@Derek Herbst Your comment is packed full of questions!

First, yes and yes, I think you and your wife should go for it!

To answer your questions

We are wondering what recommendations everyone has in finding a realtor and what the first steps would be in this process?

I think you can start looking on and filter to Multifamily and then start reaching out to agents. You can find the properties first and then the Realtor. That is ok

What are some books/forums you would recommend for us to read?

In Investing in Duplexes, Triplexes and Quads: The Fastest and Safest Way to Real Estate Wealth by Larry B. Loftis is my all-time favourite for Small MF!

Forum: You are already one of the best if not THE BEST: BiggerPockets!

Is there any other advice you would give to young couples looking to get into the real estate world?

Appreciate that it is a long term process to build wealth and it is ok to make mistakes along the way. Of course, coming on here is ONE way to mitigate your risks but at the end of the day, we all would learn by doing too!

@Derek Herbst Welcome to BP! We have alot in common - my wife and I are finishing up at BYU and are currently doing a house hack here in Provo. I've helped many other BYU students house hack here in Provo/Orem as a real estate agent. Feel free to reach out - I'd be happy to share about our experience and how to create deals in this market. 

@Derek Herbst

You don't need another book right now. You sound ready for action. Save up that down payment and start talking to agents and lenders. An FHA loan is probably your best bet, although if you can swing 5% down conventional may be better.

HOT TAKE HERE , but I speak from experience: College is the absolute best time to start and take that initial risk. You are living for cheap, don't have a family depending on you, don't have kids or a spouse (likely), and you have a lot more time than you think. That's what made me jump in so young. I started with wholesaling, but then realized rentals aren't that scary if you can find a seller financing deal. My advice, start trying to source your own deals, even if you don't want to wholesale. It's likely these will be the best deals you will find. Try to get a seller financing deal, and if not, FHA might be a good option. Rentals, and especially house hacking, isn't that scary. Find a deal that works for you - don't search for the "perfect" deal, because there's never one. Jump in, and take that initial risk while nobody is depending on you. It's going to be hard to fail a house hack!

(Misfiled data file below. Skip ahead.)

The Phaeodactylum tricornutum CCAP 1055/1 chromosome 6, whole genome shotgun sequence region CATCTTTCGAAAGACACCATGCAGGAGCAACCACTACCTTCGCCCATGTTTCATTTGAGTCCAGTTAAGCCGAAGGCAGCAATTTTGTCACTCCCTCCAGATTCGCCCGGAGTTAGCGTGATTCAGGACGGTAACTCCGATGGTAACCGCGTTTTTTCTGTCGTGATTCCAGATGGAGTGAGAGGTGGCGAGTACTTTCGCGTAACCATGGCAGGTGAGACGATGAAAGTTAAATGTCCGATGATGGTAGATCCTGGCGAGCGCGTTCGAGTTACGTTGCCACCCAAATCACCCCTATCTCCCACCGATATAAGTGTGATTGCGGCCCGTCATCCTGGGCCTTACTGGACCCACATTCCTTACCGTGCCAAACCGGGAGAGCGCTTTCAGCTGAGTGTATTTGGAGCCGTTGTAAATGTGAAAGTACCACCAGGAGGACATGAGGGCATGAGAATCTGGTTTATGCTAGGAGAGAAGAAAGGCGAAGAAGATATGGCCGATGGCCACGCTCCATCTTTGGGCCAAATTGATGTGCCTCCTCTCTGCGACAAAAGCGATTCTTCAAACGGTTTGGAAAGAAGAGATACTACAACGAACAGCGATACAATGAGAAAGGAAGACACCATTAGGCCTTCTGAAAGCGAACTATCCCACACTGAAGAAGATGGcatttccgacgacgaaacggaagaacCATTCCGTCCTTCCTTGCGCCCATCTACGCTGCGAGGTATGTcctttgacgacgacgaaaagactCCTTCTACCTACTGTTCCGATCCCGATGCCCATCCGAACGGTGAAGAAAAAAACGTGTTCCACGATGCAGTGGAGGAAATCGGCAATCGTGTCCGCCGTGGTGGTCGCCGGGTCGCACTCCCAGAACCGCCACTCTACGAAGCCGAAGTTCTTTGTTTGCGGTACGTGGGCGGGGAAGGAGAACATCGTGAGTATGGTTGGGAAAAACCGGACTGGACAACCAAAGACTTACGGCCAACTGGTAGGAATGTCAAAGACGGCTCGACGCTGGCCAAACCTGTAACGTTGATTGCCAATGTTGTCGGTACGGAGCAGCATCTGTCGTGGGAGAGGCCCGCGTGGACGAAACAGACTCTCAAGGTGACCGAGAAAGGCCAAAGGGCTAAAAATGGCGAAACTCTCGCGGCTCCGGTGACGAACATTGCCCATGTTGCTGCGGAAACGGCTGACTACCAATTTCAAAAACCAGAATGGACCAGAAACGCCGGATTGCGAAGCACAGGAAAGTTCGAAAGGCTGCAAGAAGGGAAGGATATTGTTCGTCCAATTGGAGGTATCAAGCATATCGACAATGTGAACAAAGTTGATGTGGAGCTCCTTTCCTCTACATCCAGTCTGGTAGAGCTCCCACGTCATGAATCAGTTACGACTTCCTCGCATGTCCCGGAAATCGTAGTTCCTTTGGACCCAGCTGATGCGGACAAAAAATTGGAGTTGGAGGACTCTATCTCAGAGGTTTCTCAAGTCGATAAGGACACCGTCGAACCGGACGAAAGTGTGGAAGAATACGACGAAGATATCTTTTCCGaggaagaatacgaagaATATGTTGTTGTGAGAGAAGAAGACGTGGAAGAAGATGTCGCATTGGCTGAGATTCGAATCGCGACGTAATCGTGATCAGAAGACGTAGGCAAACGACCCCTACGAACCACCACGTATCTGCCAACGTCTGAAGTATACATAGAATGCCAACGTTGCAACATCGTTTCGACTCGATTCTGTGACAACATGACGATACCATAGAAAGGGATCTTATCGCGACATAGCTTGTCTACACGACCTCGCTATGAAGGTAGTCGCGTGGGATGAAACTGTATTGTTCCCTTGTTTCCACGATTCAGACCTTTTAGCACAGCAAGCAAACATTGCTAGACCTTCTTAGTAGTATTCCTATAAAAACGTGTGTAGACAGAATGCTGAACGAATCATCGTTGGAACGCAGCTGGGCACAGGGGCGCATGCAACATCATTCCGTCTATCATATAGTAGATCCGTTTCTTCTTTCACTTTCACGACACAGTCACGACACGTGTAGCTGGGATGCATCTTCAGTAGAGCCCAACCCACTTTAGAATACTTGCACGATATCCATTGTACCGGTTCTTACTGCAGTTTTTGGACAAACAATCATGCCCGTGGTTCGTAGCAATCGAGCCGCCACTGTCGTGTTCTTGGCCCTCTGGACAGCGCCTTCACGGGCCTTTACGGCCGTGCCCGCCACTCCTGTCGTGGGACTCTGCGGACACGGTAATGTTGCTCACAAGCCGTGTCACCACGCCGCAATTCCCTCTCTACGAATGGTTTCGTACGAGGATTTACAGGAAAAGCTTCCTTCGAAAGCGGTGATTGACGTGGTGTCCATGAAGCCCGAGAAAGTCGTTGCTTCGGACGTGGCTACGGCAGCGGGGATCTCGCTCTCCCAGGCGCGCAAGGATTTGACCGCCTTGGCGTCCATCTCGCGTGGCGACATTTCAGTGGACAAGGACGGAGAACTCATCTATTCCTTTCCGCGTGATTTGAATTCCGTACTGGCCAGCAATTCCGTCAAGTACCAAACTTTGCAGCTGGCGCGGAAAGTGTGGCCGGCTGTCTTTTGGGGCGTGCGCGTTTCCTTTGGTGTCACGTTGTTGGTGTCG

@Derek Herbst  So much good advice here!  I agree with the others that now is the time for you to take action!  My husband and I bought our first property quickly after we got married, and we later converted that into what has been a great rental.  It really set us up for success, but we could have done so much better if we had chosen to house hack instead.  Not ever paying a mortgage will set you up for success and acquiring more investments and is a great move.  It's a great strategy in our current market, whether you decide you want a traditional multi-family or a mother-in-law/apartment property.  I rent my basement in my current home and absolutely love it!  I only wish I had done it sooner.  I am happy to talk anytime about what I have seen in our market and what I have been doing as well.  Best of luck! 

@Derek Herbst - hey Derek, contests to you and your wife for thinking big so early in life. Check out government-supported, FHA loans that require only about a 3.5% downpayment. Also, if you live near a metropolis, see if you can chunk out some time to go to local real estate investing meetings. There is a large off-market inventory of homes where can end up saving money on possibly some realtor fees, even if you want to work with your own realtor for help navigating this territory. Consider that it can be done without a realtor, but you'll want someone trustworthy to make sure you get the right inspections done, rehab estimates, and a good handle on the market value of versus purchase price of your home.

Also, Chris Hubbel (sp?) of Inked Realty here in Michigan has some great educational videos for first time home buyers. He may have some content to start you off in thinking about purchasing and working with a realtor.

Good luck!